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Mike Wolf

join:2009-05-24
Beachwood, NJ
kudos:4

1 edit

8 downstream 8 upstream modem?

Anypony know about an 8 downstream 8 upstream modem thats on the market yet?


elkido122

join:2011-02-23
Folsom, CA

Re: Evidence of 8 Downstream Channel Bonding - Post Here

Why do you need one with 8 up? There hardly implementing 4 up


TriForce

join:2008-05-27
Chico, CA
Reviews:
·Comcast
said by elkido122:

Why do you need one with 8 up? There hardly implementing 4 up

Future proofing.


DrDrew
That others may surf
Premium
join:2009-01-28
SoCal
kudos:17
reply to Mike Wolf

Re: 8 downstream 8 upstream modem?

said by Mike Wolf:

Anypony know about an 8 downstream 8 upstream modem thats on the market yet?

Nobody makes one for the U.S. market

Usable upstream in the U.S. is from 5-45 Mhz or about 40 Mhz total.

8 channels at 6.4 Mhz wide = 51.2 Mhz.

That also doesn't take into account other gear using upstream spectrum like cable boxes or unusable spectrum like the 26.5-27.5 Mhz CB band.

Cable ops would have to change out all the diplex filters in their gear to get more upstream spectrum, but then it would impede on the lower broadcast channels (channel 2 starts at 50 Mhz).
--
If it's important, back it up... twice. Even 99.999% availability isn't enough sometimes.


gar187er
I do this for a living

join:2006-06-24
Dover, DE
kudos:4
i wish the cb band was exempt.....we have a 64qam centered at 27.5mhz....
--
I'm better than you!


DrDrew
That others may surf
Premium
join:2009-01-28
SoCal
kudos:17
said by gar187er:

i wish the cb band was exempt.....we have a 64qam centered at 27.5mhz....

Either really good PM, really good CMTS noise avoidance config, or bad engineering decision...

My area just left a 1 Mhz gap.
--
If it's important, back it up... twice. Even 99.999% availability isn't enough sometimes.


telcodad
Premium
join:2011-09-16
Lincroft, NJ
kudos:15
reply to DrDrew
said by DrDrew:

Cable ops would have to change out all the diplex filters in their gear to get more upstream spectrum, but then it would impede on the lower broadcast channels (channel 2 starts at 50 Mhz).

Yes, ARRIS demonstrated a "high-split DOCSIS upstream system" at the 2011 Cable show in Chicago: »www.prnewswire.com/news-releases···744.html

"The demo will also show a proof-of-concept implementation of a 5-200 MHz high-split DOCSIS upstream system with 575 Mbps of DOCSIS upstream bandwidth being transmitted over 24 DOCSIS Upstream channels out of a single Fiber Node. This demo uses a single ARRIS 24U CAM to receive the high-split 5-200 MHz upstream spectrum from a Fiber Node. This record-breaking upstream bandwidth is intended to help the industry explore the future frequency allocations of HFC to protect its value and viability for many years to come."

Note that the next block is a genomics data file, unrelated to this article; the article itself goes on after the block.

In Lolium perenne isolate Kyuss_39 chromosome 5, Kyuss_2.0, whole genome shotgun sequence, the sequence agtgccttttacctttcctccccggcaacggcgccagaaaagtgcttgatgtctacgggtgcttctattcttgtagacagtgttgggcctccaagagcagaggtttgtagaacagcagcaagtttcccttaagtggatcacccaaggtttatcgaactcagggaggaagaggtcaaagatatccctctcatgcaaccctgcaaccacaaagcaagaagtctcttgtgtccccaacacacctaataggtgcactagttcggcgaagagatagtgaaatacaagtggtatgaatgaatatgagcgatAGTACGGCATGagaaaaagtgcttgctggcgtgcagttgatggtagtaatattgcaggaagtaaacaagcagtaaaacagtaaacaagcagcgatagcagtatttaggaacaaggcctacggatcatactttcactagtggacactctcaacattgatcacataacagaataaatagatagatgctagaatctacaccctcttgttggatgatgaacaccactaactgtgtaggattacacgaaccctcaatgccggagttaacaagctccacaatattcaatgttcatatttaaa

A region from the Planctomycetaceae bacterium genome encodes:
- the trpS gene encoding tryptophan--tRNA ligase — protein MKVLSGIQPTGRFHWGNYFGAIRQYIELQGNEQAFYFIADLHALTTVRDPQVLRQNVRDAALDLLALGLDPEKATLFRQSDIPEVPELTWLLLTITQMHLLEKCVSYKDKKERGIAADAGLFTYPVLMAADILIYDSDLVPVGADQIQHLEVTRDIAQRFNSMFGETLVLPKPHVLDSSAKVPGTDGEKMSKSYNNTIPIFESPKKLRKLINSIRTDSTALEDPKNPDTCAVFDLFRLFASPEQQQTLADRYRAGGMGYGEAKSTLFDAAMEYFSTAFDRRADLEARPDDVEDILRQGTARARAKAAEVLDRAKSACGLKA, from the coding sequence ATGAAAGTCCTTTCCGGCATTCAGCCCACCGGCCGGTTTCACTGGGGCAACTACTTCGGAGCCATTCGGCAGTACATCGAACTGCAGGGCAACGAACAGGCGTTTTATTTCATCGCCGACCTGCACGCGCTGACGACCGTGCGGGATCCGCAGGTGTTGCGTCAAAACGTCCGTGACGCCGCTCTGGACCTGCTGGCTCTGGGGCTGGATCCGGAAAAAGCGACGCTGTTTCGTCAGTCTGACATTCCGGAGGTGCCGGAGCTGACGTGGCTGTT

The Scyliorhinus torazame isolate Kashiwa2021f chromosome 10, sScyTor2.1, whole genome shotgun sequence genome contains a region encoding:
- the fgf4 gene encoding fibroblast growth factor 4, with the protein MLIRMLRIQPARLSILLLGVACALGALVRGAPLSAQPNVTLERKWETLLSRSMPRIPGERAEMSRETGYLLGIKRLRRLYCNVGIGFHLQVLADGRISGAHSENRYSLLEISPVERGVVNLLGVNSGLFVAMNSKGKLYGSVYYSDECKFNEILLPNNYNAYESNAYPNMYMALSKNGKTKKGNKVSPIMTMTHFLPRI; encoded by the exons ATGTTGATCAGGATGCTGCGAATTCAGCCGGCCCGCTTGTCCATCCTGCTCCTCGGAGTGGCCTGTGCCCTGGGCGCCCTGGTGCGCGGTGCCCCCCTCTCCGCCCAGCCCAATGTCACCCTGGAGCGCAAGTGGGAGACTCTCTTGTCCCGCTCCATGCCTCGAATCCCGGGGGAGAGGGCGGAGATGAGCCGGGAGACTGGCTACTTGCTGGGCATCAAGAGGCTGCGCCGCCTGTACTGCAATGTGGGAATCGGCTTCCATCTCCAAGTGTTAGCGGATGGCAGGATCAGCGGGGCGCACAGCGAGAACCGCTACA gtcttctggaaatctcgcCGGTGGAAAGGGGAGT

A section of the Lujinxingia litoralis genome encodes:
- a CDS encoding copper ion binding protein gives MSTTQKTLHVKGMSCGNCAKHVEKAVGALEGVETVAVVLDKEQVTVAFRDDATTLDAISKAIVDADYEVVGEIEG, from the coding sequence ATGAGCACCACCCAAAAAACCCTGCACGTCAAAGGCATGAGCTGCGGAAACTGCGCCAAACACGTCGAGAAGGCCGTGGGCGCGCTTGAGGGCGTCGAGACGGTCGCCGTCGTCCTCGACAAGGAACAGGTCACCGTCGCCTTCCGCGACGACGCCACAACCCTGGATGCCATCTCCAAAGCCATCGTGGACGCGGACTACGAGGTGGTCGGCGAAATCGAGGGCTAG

I also found this item from a year ago on the CED Magazine website:

Cox, Motorola lay claim to new return path speed record
CED Magazine - March 1, 2011
»www.cedmagazine.com/news/2011/03···d-record

"Using a Motorola DOCSIS 3.0 RX48 return path receiver module operating within a Motorola BSR 64000 cable modem termination system (CMTS) edge router, the record of 356 Mbps for a 5-85 MHz return path was set by transmitting across 12 return path channels, of which six channels employed 256 QAM modulation. Motorola said typical HFC networks today have two or three upstream channels delivering an aggregate of 40-70 Mbps.
:
In addition to establishing the world record at 5-85 MHz, a maximum transmission rate of 141 Mbps was also achieved over a 5-42 MHz return path using six return path channels. Three of these channels were able to operate using 256 QAM modulation, as opposed to 64 QAM maximum in use today, which is also believed to be a record.

Motorola said that for the first time, cable operators could use the 5-42 return path to provide 100 Mbps dedicated to business customers, while at the same time providing residential customers with the return path bandwidth necessary to meet their growing needs."


gar187er
I do this for a living

join:2006-06-24
Dover, DE
kudos:4
reply to DrDrew
id like to think its PM


Mike Wolf

join:2009-05-24
Beachwood, NJ
kudos:4
reply to TriForce

Re: Evidence of 8 Downstream Channel Bonding - Post Here

said by TriForce:

said by elkido122:

Why do you need one with 8 up? There hardly implementing 4 up

Future proofing.

I agree, futureproofing is always awesome

medbuyer

join:2003-11-20
kudos:4

1 recommendation

said by Mike Wolf: